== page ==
The securities market regulator SEBI has proposed relaxed norms for its separate platform to allow startups to list in the country. It has called for a much lower lock-in period for shares held by promoters and other investors compared with conventional three-year period, restricted the platform to tech companies and said this would be only open to investors with larger investment appetite.
SEBI has proposed that the new platform for raising money within the country will be initially made applicable to companies which are in the area of software product development and e-commerce. However, it kept a window open by adding that it can also include new-age companies having innovative business models.
The market regulator said it would be akin to a modified institutional trading platform with capital raising allowed with certain modifications in the current regulatory framework that may include relaxation on restriction of fundraising, minimum investment from certain category of investors, etc.
It would allow two categories of investors—qualified institutional buyers (QIB) and non-institutional investors (NII). SEBI has proposed that family trusts may also be allowed to apply under the QIB category.
Indeed, family offices, which manage private investible corpus of business houses, have been an active source of venture capital money and this shall provide a channel for them to participate in startups even as they go public in the new platform. But on the flip side, SEBI has added a rider that such family trusts would need to register themselves under its AIF norms.
Allotment to QIBs may be on a discretionary basis whereas to NIIs it shall be on proportionate basis. Allocation between the two categories shall be in the ratio of 75 per cent and 25 per cent, respectively. SEBI has added that any under subscription in NII category shall be available to QIB category and QIB shall be allotted more than 5 per cent of the issue size.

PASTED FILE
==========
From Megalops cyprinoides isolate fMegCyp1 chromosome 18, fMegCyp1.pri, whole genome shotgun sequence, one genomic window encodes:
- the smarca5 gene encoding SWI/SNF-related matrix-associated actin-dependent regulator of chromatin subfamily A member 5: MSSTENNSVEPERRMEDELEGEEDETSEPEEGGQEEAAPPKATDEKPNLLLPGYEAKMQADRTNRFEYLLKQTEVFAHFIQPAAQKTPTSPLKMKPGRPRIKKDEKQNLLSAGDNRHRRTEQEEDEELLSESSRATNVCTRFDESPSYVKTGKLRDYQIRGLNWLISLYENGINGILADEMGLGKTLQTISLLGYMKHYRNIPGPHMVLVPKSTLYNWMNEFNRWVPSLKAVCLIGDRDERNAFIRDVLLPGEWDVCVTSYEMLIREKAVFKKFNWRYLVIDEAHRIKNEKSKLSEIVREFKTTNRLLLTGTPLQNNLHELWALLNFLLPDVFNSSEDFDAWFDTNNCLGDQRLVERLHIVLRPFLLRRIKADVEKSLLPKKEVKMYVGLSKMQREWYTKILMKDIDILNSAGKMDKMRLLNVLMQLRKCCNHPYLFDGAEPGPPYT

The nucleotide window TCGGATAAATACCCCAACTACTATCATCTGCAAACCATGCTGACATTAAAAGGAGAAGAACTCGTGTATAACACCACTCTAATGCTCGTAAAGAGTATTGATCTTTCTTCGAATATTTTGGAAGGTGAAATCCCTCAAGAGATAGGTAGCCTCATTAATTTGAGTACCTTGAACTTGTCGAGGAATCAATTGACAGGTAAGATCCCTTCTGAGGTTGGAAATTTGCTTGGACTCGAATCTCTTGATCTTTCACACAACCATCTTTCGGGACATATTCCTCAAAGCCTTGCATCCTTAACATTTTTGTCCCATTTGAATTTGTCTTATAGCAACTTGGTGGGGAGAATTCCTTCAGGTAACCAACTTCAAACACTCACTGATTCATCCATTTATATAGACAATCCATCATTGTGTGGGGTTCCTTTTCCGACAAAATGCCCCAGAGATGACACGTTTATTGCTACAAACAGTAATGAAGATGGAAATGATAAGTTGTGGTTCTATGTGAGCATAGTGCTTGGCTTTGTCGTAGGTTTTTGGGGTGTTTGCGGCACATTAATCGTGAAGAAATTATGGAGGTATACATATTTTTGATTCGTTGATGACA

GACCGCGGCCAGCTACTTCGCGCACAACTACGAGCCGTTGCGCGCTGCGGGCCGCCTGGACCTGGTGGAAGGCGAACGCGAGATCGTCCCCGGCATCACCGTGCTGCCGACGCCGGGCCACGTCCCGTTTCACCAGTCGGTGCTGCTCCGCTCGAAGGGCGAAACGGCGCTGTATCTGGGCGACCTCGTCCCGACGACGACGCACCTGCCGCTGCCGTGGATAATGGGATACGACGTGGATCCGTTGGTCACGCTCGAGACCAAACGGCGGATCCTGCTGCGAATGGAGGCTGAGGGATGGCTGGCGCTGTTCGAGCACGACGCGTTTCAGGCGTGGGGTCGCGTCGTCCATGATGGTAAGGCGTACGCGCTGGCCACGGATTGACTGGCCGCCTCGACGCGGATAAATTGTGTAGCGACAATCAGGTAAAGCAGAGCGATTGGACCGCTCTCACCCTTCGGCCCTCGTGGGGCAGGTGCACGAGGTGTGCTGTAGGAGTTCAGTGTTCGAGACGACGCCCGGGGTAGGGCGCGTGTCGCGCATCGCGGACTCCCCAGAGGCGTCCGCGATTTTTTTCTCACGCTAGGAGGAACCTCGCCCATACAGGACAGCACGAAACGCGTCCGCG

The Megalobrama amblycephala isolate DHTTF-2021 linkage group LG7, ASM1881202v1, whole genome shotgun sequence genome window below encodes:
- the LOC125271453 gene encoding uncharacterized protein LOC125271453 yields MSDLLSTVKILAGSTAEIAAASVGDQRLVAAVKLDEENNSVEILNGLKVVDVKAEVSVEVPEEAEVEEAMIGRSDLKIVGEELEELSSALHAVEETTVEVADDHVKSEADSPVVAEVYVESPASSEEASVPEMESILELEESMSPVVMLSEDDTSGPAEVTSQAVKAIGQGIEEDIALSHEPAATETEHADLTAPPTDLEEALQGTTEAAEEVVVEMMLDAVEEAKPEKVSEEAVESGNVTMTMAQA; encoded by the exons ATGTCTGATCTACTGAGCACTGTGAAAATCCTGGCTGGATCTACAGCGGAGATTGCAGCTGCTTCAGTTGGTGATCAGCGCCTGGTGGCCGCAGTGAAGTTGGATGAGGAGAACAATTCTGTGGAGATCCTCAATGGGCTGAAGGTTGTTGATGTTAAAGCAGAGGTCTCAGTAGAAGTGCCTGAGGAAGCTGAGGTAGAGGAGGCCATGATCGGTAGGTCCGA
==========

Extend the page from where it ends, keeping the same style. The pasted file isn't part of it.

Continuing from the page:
The minimum application size in case of such issues shall be Rs 10 lakh and the minimum number of allottees in such issues shall be 500.
SEBI said the startups using the proposed alternative capital raising platform shall be listed on it for a period of at least one year, post which they can migrate to main board subject to compliance with eligibility requirements.
Another important relaxation would be in the share lock-in period. Currently for firms listing on the main bourses, promoters have a three-year lock-in up to a minimum threshold and beyond that a one-year lock-in. For other shareholders, the lock-in is one year. SEBI has proposed to have a uniform six-month share lock-in post issue for those listing in the platform.
The minimum trading lot on the said platform shall be of Rs 5 lakh while the minimum initial investment shall be Rs 10 lakh, thereby restricting it to larger investors to take into account the higher risk factors.
However, to provide for a route for sale of shares converted from employee stock options, it said the threshold limit on trading lot may be lowered for sale of shares by the employees.
Moreover, for venture capital and private equity firms which are required under the SEBI (Alternative Investment Funds) Regulations, 2012 to invest a certain minimum amount in unlisted securities, investment in shares of companies listed on this platform may be treated as investment in ‘unlisted securities’ for the purpose of calculation of the investment limits.
SEBI said the platform would be restricted to firms in the knowledge-based technology sector, where no person (individually or collectively with persons acting in concert) holds 25 per cent or more of the pre-issue share capital. This could prove critical and a dampener as usually startup co-founders own over 25 per cent each with most owning a majority stake.
SEBI has asked for public comments on its proposals by April 20.
Click here for the full draft proposals.
(Edited by Joby Puthuparampil Johnson)